Table 1. Description of contributing studies.
|Contribution||Trait||Sample size||Number of SNPs||Author||PMID||Population|
|Exposure||Inflammatory bowel disease||76,312||14,378||Jostins L||23128233||European|
|Outcome||Atrial fibrillation||1,030,836||33,519,037||Nielsen JB||30061737||European|
Selection of genetic variants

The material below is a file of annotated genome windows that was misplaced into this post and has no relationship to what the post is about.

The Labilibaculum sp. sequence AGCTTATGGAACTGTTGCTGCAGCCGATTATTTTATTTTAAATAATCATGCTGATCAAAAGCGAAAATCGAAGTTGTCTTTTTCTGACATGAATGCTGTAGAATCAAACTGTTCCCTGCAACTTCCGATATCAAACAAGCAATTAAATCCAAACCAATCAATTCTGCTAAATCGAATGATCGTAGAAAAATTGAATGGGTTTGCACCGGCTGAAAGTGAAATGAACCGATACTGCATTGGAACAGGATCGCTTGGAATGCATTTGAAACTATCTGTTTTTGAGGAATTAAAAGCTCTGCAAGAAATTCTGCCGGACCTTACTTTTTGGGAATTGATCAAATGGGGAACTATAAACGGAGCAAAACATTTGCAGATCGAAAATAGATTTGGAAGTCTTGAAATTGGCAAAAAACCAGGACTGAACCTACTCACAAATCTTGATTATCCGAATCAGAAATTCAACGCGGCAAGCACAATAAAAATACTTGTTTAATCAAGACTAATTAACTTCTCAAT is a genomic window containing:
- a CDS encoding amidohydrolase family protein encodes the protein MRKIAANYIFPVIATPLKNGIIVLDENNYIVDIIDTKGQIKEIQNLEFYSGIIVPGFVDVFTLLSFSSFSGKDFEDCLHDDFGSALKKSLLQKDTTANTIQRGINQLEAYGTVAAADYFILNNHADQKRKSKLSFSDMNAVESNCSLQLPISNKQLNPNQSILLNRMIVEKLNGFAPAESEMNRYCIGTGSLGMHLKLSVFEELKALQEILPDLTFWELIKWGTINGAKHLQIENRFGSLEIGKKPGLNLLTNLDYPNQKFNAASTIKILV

Summary statistics for SNPs related to IBD were acquired from public GWAS summary datasets. The individuals in this dataset were of European ancestry. More than 75,000 cases and controls were included to identify potential IBD loci that met genome-wide significance thresholds . The p-value threshold used for instrument selection was 5x10-8. LD proxies were defined using 1000 genomes European sample data. To avoid double counting of the effects of a particular causal variant, strict linkage disequilibrium (LD) thresholds were used. A minor allele frequency (MAF) threshold of 0.3 for palindromic SNPs was allowed. The clumping threshold was specified as r2 < 0.001 over a 10kb region, resulting in 112 extracted instruments. Phenoscanner  was used to exclude SNPs (n = 28) which may affect outcome with multiple traits at genome-wide significance level of p < 5.0×10−8: 13 SNPs (rs1050152, rs10516487, rs10781499, rs13387729, rs2412970, rs2488389, rs2950835, rs3197999, rs35675666, rs4072037, rs7657746, rs798502, and rs8062405) were associated with body mass index and fat-free mass; 8 SNPs (rs108499, rs1363907, rs907611, rs2382817, rs516246, rs6062504, rs17293632, and rs6673002) were associated with heart rate, blood pressure, and coronary artery disease; 6 SNPs (rs1893217, rs3024505, rs6908425, rs6927022, rs7911264, and rs9170) were associated with diabetes; and 1 SNP (rs12654812) was associated with chronic kidney disease. Also, using MR pleiotropy residual sum and outlier (MR-PRESSO), three SNPs (rs10800309, rs2266959, and rs12946510) were identified as horizontal pleiotropic outliers and removed. The characteristics and associations with IBD of the remaining 81 SNPs used as instruments in the MR analysis are shown in Supplementary Table 2. The instrumental variable explained 9.0% of the variance in the liability of the IBD exposure.